“A French commission examining sexual violence against children called Friday (Nov. 17) for removing all time limits on the prosecution of people suspected of raping or sexually assaulting minors. The Independent Commission on Incest and Sexual Violence against Children, which is known by its French acronym CIIVISE, also recommended defining sexual abuse of children as a separate offense under the law when it happens within families.” By Associated Press in News Advocate

Statement from the Roman Catholic Diocese of Portland on Thursday’s Maine law court proceeding
“The diocese’s opposition to the 2021 retroactive change in the statute of limitations law, and the appeal to the Law Court, in no way reflects a desire to minimize the devastating effects of past sexual abuse by Church representatives. Before the law was changed, there were already no limitations on any claims after 1988. The diocese is committed to thoroughly investigating any report of abuse brought forth and to providing extensive support services to those who come forward with any allegation of abuse. It is our belief that this law is unconstitutional and will significantly impact the diocese’s ability to serve the Catholic community of Maine, including those most vulnerable.” By Diocese of Portland


Arizona judge rules church leaders are not responsible for reporting sexual abuse
“Should religious leaders be held responsible for disclosing to law enforcement knowledge that church members are committing acts of sexual abuse? On Friday (Nov. 17), Arizona Judge Timothy Dickerson answered no. Dickerson’s end-of-week ruling dismissed a high-profile child sexual abuse lawsuit against the Church of Jesus Christ of Latter-day Saints on the basis of the state’s clergy-penitent privilege. Clergy-penitent privilege is a legal privilege that protects information from being disclosed in criminal proceedings, such as in a deposition, if that information was obtained during a confidential conversation between clergy and penitent.” By Baptist News Global


Sex abuse survivors fear hundreds of claims filed could unravel
“Sex abuse survivors say they fear hundreds of claims filed could be at risk of unraveling. Although legislation was passed offering a window giving survivors more time to sue, they say the clock is ticking for the Louisiana Supreme Court to rule if the legislation is constitutional. ‘I was an altar boy,’ Mike B. said. ‘Deacon George Brignac abused me in many different ways in many different places, anywhere between 50 to 80 different instances. For years, I couldn’t walk into a church without having an anxiety attack.’” By Aubry Killion, WDSU-TV6 News


Western Mass. actor depicts clergy abuse survivor who rejects church settlement – like he did
“A play that opens Thursday (Nov. 30) at CitySpace in Easthampton, Massachusetts, tells the story of a man who was abused by a priest when he was a boy. ‘Unreconciled’ is based on the experience of western Massachusetts actor and playwright Jay Sefton, who co-wrote it with another survivor, Mark Basquill. James Barry directs the play. Sefton and others said the priest allegedly abused boys who played the part of Jesus in school plays.” By New England Public Media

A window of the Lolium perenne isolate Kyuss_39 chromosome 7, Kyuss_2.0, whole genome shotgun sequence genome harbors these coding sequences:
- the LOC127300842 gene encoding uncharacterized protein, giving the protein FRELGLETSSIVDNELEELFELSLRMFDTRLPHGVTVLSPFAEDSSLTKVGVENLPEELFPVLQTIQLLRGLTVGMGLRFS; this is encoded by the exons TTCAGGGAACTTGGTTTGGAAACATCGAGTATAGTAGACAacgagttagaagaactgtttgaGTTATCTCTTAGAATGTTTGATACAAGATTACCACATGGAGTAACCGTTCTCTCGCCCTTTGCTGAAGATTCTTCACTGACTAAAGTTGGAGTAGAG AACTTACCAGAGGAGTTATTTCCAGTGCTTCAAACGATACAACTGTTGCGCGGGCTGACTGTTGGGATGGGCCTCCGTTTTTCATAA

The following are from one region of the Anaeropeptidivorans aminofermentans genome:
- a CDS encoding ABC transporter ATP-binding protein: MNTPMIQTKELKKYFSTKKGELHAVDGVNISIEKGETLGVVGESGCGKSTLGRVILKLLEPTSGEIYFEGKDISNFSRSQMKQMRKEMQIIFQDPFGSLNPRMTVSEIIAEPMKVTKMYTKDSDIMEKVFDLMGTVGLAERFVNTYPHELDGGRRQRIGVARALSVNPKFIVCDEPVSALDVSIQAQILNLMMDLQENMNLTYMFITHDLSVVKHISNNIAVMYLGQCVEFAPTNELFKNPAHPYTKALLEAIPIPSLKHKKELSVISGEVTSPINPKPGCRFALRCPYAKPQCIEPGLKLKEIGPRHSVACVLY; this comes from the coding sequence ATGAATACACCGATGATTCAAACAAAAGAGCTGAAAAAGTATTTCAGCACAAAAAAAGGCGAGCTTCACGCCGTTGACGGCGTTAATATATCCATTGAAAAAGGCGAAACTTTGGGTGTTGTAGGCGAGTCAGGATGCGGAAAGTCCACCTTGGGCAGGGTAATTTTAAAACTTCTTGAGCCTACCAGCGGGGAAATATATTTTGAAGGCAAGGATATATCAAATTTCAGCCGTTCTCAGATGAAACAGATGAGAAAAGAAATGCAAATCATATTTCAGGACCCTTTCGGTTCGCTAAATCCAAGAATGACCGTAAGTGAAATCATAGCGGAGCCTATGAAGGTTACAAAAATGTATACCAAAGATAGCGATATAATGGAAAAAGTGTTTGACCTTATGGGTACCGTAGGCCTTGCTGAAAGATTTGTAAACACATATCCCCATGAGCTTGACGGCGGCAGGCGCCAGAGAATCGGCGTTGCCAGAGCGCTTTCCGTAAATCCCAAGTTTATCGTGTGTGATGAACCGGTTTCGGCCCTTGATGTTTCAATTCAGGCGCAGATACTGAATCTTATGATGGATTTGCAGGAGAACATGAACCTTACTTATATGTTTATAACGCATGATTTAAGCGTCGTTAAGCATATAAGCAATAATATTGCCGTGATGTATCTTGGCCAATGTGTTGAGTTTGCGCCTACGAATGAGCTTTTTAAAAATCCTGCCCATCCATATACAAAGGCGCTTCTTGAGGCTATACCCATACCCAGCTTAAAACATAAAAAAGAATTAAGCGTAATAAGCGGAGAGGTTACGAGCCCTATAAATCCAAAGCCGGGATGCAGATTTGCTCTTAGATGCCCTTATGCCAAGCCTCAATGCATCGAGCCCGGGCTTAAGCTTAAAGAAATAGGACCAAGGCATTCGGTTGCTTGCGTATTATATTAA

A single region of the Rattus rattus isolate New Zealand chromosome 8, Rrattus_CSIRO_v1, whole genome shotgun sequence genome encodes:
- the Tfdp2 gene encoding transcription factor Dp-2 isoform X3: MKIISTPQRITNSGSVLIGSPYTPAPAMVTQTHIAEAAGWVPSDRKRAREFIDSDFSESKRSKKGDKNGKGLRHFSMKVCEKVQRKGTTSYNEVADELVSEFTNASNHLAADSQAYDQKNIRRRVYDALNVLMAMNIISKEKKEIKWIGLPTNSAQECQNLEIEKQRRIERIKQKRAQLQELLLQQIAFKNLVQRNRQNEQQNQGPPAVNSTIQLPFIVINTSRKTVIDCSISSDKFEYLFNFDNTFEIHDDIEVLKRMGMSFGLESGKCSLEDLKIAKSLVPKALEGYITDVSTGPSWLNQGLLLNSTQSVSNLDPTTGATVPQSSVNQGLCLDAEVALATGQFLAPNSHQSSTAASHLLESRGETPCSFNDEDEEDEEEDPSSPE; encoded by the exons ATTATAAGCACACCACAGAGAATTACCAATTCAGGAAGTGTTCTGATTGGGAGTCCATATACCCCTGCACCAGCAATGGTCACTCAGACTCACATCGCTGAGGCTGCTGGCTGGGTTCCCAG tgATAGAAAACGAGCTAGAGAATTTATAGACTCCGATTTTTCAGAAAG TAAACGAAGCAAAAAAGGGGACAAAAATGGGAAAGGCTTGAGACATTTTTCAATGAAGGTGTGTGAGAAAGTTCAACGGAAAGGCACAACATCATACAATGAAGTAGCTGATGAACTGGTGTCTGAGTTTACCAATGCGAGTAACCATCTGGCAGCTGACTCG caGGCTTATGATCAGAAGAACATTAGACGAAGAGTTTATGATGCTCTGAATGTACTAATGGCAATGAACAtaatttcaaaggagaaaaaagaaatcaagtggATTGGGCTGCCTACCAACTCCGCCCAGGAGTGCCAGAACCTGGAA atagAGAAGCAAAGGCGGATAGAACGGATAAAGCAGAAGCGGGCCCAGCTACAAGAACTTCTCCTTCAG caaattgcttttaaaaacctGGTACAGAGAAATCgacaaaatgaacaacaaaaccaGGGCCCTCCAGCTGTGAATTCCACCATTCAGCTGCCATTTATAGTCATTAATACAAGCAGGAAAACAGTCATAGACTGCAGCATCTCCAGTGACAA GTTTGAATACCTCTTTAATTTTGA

Here’s where the Michigan AG’s sweeping Catholic clergy sex abuse investigation stands
“The Michigan Attorney General’s office announced earlier this month that after five years since the investigation into sexual abuse within the Catholic Church began, the office has wrapped up all active cases against clergy members with many incidents dating back decades. A total of 11 Catholic priests were charged in the statewide investigation. Back in 2018, the Department of Attorney General executed search warrants for all of Michigan’s dioceses, reporting that they seized 220 boxes of documents and more than 3.5 million digital documents.” By Anna Liz Nichols, Michigan Advance, on gandernewsroom.com


A final wave of sex-abuse lawsuits as one-year window closes in New York
“In the year since a one-time window opened in New York State allowing people to file sex-abuse lawsuits even after the statute of limitations had expired, more than 3,000 civil suits have been filed. Before the deadline on Thanksgiving, a flurry of attention-grabbing suits were filed against politicians — like former Gov. Andrew Cuomo and Eric Adams, the mayor of New York — and celebrities, like Sean Combs, the producer and music mogul, who had just settled a separate suit filed in Federal District Court in Manhattan accusing him of rape.” By Hurubie Meko, The New York Times

Cost to settle sex abuse claims will be ‘painful’ for diocesan community
“This is the first installment of a three-part series looking into the Diocese of Buffalo’s recent suggested contribution to settle hundreds of childhood sexual abuse cases, how some devout Catholics responded to the news, and what the future might look like once the bankruptcy case in completed … The Diocese of Buffalo sent shock waves through the Catholic community last month, when it suggested $100 million to settle hundreds of childhood sexual abuse cases. The suggested contribution, which is exclusive of any insurance proceeds, would ‘need to be funded by monetary contributions sourced from across our Catholic community, including from the Diocese, parishes, and other affiliated Catholic entities,’ the Diocese said in a brief announcement posted on its website.” By Daniel Telvock and Luke Moretti, WVIB-TV4